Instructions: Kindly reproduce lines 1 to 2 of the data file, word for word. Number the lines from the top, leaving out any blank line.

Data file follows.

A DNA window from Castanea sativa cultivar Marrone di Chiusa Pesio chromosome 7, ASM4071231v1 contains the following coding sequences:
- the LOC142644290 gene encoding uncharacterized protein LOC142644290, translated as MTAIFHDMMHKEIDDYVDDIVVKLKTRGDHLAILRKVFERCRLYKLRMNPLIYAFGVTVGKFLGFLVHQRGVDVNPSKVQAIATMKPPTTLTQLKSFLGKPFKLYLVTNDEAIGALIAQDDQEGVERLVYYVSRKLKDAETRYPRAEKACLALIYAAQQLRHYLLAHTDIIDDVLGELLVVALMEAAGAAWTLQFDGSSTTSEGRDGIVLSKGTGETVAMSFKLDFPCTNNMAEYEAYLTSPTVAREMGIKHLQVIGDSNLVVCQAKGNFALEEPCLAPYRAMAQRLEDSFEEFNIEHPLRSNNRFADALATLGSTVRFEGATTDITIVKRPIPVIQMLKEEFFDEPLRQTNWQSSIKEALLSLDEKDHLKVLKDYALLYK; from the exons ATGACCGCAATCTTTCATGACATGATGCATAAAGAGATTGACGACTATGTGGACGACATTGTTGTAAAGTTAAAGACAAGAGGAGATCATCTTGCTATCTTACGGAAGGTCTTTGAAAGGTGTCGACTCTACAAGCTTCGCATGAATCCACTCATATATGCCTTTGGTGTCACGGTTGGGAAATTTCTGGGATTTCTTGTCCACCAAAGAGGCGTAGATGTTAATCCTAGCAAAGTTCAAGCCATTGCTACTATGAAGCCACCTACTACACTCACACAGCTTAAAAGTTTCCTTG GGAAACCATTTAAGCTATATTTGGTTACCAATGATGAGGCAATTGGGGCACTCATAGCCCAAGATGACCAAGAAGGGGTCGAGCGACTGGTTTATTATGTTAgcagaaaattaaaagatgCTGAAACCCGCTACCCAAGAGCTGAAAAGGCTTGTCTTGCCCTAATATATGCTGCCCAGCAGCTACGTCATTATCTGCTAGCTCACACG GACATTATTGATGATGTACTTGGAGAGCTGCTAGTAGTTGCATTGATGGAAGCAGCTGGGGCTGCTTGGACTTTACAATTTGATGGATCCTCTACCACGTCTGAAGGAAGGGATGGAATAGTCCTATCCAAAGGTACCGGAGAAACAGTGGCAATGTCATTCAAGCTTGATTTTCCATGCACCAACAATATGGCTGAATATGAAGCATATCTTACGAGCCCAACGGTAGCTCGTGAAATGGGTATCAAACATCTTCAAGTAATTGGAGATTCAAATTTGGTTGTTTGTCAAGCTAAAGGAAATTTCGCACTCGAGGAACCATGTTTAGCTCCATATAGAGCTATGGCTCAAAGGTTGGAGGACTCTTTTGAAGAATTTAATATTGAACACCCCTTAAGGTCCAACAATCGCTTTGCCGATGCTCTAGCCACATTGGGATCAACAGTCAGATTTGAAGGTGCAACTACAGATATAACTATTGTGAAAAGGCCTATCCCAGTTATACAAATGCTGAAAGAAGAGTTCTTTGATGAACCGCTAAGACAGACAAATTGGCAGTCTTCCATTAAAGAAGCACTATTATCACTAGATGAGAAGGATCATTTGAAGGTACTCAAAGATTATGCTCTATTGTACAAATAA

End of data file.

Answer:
A DNA window from Castanea sativa cultivar Marrone di Chiusa Pesio chromosome 7, ASM4071231v1 contains the following coding sequences:
- the LOC142644290 gene encoding uncharacterized protein LOC142644290, translated as MTAIFHDMMHKEIDDYVDDIVVKLKTRGDHLAILRKVFERCRLYKLRMNPLIYAFGVTVGKFLGFLVHQRGVDVNPSKVQAIATMKPPTTLTQLKSFLGKPFKLYLVTNDEAIGALIAQDDQEGVERLVYYVSRKLKDAETRYPRAEKACLALIYAAQQLRHYLLAHTDIIDDVLGELLVVALMEAAGAAWTLQFDGSSTTSEGRDGIVLSKGTGETVAMSFKLDFPCTNNMAEYEAYLTSPTVAREMGIKHLQVIGDSNLVVCQAKGNFALEEPCLAPYRAMAQRLEDSFEEFNIEHPLRSNNRFADALATLGSTVRFEGATTDITIVKRPIPVIQMLKEEFFDEPLRQTNWQSSIKEALLSLDEKDHLKVLKDYALLYK; from the exons ATGACCGCAATCTTTCATGACATGATGCATAAAGAGATTGACGACTATGTGGACGACATTGTTGTAAAGTTAAAGACAAGAGGAGATCATCTTGCTATCTTACGGAAGGTCTTTGAAAGGTGTCGACTCTACAAGCTTCGCATGAATCCACTCATATATGCCTTTGGTGTCACGGTTGGGAAATTTCTGGGATTTCTTGTCCACCAAAGAGGCGTAGATGTTAATCCTAGCAAAGTTCAAGCCATTGCTACTATGAAGCCACCTACTACACTCACACAGCTTAAAAGTTTCCTTG GGAAACCATTTAAGCTATATTTGGTTACCAATGATGAGGCAATTGGGGCACTCATAGCCCAAGATGACCAAGAAGGGGTCGAGCGACTGGTTTATTATGTTAgcagaaaattaaaagatgCTGAAACCCGCTACCCAAGAGCTGAAAAGGCTTGTCTTGCCCTAATATATGCTGCCCAGCAGCTACGTCATTATCTGCTAGCTCACACG GACATTATTGATGATGTACTTGGAGAGCTGCTAGTAGTTGCATTGATGGAAGCAGCTGGGGCTGCTTGGACTTTACAATTTGATGGATCCTCTACCACGTCTGAAGGAAGGGATGGAATAGTCCTATCCAAAGGTACCGGAGAAACAGTGGCAATGTCATTCAAGCTTGATTTTCCATGCACCAACAATATGGCTGAATATGAAGCATATCTTACGAGCCCAACGGTAGCTCGTGAAATGGGTATCAAACATCTTCAAGTAATTGGAGATTCAAATTTGGTTGTTTGTCAAGCTAAAGGAAATTTCGCACTCGAGGAACCATGTTTAGCTCCATATAGAGCTATGGCTCAAAGGTTGGAGGACTCTTTTGAAGAATTTAATATTGAACACCCCTTAAGGTCCAACAATCGCTTTGCCGATGCTCTAGCCACATTGGGATCAACAGTCAGATTTGAAGGTGCAACTACAGATATAACTATTGTGAAAAGGCCTATCCCAGTTATACAAATGCTGAAAGAAGAGTTCTTTGATGAACCGCTAAGACAGACAAATTGGCAGTCTTCCATTAAAGAAGCACTATTATCACTAGATGAGAAGGATCATTTGAAGGTACTCAAAGATTATGCTCTATTGTACAAATAA